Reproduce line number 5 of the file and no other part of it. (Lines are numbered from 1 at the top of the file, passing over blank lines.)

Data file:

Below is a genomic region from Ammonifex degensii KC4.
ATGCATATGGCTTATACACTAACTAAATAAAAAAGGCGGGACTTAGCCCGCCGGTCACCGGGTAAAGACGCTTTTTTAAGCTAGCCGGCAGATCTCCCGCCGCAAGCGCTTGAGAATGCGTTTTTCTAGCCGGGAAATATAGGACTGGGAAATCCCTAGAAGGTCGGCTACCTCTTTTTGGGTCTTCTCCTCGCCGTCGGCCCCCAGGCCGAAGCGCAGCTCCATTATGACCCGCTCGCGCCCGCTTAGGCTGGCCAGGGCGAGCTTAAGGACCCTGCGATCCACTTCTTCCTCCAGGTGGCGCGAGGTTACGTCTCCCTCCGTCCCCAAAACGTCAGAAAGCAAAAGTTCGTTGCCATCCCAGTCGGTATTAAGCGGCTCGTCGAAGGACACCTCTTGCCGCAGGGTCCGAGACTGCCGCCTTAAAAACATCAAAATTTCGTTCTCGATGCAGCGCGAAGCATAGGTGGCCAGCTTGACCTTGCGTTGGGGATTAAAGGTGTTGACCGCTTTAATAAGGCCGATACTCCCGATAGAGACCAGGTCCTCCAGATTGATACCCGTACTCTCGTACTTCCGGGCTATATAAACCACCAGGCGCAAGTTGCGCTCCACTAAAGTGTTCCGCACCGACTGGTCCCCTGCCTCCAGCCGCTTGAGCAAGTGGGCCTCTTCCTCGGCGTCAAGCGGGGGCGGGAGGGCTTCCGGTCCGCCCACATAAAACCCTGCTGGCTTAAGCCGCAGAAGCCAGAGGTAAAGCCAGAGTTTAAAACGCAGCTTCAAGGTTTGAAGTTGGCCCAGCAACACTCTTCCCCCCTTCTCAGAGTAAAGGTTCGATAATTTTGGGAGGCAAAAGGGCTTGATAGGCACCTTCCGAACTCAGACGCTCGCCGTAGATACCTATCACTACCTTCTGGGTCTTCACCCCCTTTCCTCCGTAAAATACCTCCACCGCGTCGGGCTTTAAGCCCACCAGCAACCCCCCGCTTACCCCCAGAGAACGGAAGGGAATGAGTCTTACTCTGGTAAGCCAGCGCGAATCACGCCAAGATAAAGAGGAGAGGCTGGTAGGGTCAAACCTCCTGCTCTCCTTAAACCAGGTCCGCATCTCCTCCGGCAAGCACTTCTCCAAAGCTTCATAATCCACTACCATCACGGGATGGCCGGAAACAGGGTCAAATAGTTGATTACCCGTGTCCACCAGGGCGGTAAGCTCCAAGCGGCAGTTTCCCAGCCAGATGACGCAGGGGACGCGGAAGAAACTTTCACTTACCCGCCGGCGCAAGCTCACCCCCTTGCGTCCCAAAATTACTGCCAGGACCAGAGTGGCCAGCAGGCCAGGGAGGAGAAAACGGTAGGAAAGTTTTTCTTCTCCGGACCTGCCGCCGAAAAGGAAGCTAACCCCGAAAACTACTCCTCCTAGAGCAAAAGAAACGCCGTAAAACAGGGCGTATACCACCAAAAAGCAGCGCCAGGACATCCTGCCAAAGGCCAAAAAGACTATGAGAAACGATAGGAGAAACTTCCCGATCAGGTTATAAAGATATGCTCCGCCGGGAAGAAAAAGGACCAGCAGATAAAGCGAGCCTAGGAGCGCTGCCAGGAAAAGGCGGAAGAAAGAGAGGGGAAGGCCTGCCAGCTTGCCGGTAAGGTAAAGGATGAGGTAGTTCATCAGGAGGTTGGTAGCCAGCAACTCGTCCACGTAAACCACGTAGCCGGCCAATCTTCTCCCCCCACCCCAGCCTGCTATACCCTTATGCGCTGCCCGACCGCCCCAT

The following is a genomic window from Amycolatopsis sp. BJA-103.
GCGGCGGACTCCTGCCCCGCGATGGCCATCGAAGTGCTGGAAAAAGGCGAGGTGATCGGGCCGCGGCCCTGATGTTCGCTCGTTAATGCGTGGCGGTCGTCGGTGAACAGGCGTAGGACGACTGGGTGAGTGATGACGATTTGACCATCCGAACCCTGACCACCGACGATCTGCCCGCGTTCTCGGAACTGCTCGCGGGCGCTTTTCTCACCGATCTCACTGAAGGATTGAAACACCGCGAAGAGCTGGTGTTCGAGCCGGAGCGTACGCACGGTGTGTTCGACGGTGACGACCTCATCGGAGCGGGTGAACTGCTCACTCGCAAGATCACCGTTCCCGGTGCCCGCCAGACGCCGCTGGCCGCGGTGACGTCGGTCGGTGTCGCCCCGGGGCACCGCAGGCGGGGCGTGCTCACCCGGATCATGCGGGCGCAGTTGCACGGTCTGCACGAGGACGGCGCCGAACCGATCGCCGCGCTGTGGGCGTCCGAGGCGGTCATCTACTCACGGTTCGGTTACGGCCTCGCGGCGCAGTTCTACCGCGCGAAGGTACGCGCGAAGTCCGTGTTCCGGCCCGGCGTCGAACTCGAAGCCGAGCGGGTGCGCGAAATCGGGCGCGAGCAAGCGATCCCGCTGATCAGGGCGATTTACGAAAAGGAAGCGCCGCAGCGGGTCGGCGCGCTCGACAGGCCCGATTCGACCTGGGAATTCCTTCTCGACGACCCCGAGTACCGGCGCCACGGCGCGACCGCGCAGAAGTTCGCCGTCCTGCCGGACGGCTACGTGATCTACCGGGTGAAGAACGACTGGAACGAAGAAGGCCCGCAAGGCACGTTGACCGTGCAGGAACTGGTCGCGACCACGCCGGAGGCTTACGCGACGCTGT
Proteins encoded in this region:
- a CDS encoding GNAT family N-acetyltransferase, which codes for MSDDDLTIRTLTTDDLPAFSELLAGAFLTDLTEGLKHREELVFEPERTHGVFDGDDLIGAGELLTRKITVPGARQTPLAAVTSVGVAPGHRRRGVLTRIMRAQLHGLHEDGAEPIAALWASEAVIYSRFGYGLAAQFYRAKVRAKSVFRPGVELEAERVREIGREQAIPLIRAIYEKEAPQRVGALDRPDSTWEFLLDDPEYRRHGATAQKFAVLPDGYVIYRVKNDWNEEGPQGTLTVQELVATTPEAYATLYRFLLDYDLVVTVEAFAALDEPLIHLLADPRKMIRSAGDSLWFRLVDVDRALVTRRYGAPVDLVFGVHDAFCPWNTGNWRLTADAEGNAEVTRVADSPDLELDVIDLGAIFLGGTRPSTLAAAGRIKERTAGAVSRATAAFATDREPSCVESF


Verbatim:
Proteins encoded in this region: